Piece description from the artist
This painting shows two pomegranates which fell off a tree close to where I live. I picked a third and tried eating it, but it did not taste good. I love the name 'pomegranate,' which translates to 'apple seed' in Latin. In France, pomegranates are just called 'grenades,' so they are named for their seeds, not their similarity to apples. Hand grenades are named after pomegranates. Chucking one of these would make less of a mess than chucking a hand grenade. What a difference there would be in the world if armies were to throw fruit at each other. I can imagine soldiers running across battle fields pointing bananas, dodging the pomegranates.
David Abse was born in London in December 1958. Never, however, has he felt simply English. In addition to “brainwashing” him into supporting Wales’ Cardiff City Football Club, his father maintained that he was “half Welsh and half Jewish and half English.” His mother, Joan, was from Lancashire, and her parents were English and Scottish. She moved to London as a young woman, where she met David’s dad and, after bringing up three kids, became a renowned art historian. Though perhaps more than either of his parents, David’s maternal grandfather, Jack Mercer, had a hand in shaping his identity. A career shop steward in the Pilkingtons’ glassworks, he went to art school every day after retirement, a full 30 years.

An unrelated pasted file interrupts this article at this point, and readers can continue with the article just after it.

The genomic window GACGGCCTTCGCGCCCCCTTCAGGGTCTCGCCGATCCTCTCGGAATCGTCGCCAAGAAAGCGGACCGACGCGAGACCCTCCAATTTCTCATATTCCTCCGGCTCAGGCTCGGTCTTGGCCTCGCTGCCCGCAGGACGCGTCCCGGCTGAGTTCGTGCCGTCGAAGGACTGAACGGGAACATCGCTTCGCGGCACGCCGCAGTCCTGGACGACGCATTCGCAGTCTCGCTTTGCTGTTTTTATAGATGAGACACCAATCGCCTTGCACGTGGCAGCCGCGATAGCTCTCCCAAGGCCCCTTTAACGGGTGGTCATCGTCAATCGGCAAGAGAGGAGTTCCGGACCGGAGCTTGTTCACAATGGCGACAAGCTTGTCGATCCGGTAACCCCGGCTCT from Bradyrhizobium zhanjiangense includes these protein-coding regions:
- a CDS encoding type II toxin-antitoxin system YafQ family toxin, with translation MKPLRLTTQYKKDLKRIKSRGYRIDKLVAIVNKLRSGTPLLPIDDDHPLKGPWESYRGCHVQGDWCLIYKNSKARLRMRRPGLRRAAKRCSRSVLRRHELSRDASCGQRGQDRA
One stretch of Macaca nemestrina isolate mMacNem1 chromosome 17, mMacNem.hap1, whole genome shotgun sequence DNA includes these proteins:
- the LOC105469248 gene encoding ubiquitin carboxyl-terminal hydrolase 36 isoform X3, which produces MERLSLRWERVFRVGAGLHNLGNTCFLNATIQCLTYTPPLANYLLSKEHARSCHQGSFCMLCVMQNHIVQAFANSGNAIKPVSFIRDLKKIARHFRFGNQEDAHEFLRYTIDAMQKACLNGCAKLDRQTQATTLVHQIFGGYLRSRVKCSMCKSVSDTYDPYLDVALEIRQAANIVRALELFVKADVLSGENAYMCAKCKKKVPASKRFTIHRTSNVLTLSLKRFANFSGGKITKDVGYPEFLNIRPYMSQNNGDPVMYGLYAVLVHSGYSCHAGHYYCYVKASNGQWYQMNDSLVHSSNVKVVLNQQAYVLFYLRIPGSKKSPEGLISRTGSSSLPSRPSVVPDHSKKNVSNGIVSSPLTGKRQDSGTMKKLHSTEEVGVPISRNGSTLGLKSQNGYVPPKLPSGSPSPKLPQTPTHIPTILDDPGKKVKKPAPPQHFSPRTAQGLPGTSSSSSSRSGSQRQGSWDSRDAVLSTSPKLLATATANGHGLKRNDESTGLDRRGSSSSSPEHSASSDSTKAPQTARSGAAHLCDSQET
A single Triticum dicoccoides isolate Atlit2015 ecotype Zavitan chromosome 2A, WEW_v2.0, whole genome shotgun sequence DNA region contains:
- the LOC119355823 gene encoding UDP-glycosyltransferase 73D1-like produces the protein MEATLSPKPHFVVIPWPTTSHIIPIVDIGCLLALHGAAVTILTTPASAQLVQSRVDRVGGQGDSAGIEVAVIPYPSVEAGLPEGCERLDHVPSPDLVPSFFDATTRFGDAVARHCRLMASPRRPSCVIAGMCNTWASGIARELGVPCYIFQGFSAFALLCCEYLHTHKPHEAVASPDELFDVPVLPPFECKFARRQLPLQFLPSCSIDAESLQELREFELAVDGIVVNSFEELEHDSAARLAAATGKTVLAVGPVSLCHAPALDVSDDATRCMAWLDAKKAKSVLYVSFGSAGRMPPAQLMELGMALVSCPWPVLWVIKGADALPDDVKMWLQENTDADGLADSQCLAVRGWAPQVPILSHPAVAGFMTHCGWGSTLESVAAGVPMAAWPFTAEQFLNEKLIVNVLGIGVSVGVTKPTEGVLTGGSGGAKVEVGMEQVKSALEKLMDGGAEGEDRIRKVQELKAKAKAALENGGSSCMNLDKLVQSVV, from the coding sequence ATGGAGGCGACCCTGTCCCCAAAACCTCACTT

Despite his father’s determination that he should get a “proper job,” David went to art school in Wolverhampton and worked for many years in the voluntary sector—first as a union representative and later as CEO of Islington Voluntary Action Council (IVAC). After leaving IVAC in 2005, David set up a freelance consultancy business, Toosh, that would still be thriving if not for the “bizarre decision of the U.K. populace to put the Tories in charge of ruining the country.”
Over six years ago, he moved to the south of France and returned to painting, drawing and printmaking full time. David now lives with his family in a small house in the village of Bize-Minervois in the Aude. He thinks of himself as Londoner all the same—a half English, half Welsh, half Jewish Londoner. It is no surprise that many of David’s paintings focus on issues of identity.